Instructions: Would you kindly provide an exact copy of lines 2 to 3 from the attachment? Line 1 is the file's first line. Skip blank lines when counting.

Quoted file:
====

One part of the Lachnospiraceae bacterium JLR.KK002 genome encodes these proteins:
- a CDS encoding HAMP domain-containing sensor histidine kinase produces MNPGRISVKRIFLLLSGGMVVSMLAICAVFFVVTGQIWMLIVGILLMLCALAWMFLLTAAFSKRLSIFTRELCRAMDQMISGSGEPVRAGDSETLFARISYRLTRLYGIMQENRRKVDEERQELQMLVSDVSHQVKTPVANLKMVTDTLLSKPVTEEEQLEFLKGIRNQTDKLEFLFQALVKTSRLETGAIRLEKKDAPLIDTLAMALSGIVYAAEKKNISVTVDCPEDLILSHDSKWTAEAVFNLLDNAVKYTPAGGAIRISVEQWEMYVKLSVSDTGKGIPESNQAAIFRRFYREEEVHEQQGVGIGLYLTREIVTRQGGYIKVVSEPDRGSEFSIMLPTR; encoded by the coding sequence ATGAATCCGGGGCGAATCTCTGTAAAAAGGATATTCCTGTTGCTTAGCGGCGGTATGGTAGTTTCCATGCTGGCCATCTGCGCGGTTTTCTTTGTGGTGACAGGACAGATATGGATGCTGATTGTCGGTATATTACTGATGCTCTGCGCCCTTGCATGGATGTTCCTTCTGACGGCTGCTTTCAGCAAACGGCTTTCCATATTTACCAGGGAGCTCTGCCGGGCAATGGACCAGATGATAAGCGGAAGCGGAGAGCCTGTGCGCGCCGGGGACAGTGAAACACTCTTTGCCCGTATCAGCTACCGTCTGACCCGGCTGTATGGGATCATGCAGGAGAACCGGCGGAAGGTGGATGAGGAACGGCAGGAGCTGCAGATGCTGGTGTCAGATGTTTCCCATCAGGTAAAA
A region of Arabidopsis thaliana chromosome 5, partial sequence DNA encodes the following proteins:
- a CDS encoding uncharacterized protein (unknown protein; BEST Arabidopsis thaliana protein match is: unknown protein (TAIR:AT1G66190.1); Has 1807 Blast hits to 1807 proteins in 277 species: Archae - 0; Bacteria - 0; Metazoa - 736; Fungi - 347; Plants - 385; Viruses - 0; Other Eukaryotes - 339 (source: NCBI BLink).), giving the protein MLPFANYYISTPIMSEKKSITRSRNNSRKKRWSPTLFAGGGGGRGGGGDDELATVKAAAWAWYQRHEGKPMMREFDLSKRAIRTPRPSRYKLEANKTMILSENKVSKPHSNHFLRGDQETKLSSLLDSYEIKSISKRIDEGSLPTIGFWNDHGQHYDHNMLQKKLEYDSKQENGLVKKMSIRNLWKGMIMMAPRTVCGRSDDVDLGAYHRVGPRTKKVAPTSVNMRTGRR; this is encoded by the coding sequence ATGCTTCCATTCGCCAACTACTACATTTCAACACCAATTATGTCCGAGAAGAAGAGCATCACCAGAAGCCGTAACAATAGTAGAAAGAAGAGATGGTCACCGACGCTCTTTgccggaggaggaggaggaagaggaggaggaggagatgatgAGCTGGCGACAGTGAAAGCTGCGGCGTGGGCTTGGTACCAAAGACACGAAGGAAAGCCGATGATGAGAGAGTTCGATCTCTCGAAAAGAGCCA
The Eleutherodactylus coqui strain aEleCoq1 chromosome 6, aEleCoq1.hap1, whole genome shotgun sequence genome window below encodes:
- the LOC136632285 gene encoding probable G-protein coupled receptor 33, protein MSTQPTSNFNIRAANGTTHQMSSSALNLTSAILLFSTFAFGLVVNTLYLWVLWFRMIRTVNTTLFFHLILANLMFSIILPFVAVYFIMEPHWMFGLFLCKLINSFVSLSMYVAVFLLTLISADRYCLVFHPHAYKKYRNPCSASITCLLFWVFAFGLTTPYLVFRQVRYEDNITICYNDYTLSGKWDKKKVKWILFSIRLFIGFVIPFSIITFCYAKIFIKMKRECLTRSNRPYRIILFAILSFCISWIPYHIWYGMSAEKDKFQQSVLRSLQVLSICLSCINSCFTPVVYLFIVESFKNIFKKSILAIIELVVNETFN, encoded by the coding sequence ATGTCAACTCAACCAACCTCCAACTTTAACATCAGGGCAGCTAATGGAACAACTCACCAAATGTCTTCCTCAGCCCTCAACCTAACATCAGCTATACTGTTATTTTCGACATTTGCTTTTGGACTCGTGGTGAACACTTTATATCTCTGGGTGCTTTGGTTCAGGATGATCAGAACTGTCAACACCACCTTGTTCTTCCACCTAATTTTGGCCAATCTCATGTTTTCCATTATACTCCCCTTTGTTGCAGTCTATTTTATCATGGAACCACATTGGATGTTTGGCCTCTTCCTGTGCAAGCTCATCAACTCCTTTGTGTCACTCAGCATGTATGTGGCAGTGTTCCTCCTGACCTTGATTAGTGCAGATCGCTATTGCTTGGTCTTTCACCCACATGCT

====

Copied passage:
- a CDS encoding HAMP domain-containing sensor histidine kinase produces MNPGRISVKRIFLLLSGGMVVSMLAICAVFFVVTGQIWMLIVGILLMLCALAWMFLLTAAFSKRLSIFTRELCRAMDQMISGSGEPVRAGDSETLFARISYRLTRLYGIMQENRRKVDEERQELQMLVSDVSHQVKTPVANLKMVTDTLLSKPVTEEEQLEFLKGIRNQTDKLEFLFQALVKTSRLETGAIRLEKKDAPLIDTLAMALSGIVYAAEKKNISVTVDCPEDLILSHDSKWTAEAVFNLLDNAVKYTPAGGAIRISVEQWEMYVKLSVSDTGKGIPESNQAAIFRRFYREEEVHEQQGVGIGLYLTREIVTRQGGYIKVVSEPDRGSEFSIMLPTR; encoded by the coding sequence ATGAATCCGGGGCGAATCTCTGTAAAAAGGATATTCCTGTTGCTTAGCGGCGGTATGGTAGTTTCCATGCTGGCCATCTGCGCGGTTTTCTTTGTGGTGACAGGACAGATATGGATGCTGATTGTCGGTATATTACTGATGCTCTGCGCCCTTGCATGGATGTTCCTTCTGACGGCTGCTTTCAGCAAACGGCTTTCCATATTTACCAGGGAGCTCTGCCGGGCAATGGACCAGATGATAAGCGGAAGCGGAGAGCCTGTGCGCGCCGGGGACAGTGAAACACTCTTTGCCCGTATCAGCTACCGTCTGACCCGGCTGTATGGGATCATGCAGGAGAACCGGCGGAAGGTGGATGAGGAACGGCAGGAGCTGCAGATGCTGGTGTCAGATGTTTCCCATCAGGTAAAA
A region of Arabidopsis thaliana chromosome 5, partial sequence DNA encodes the following proteins: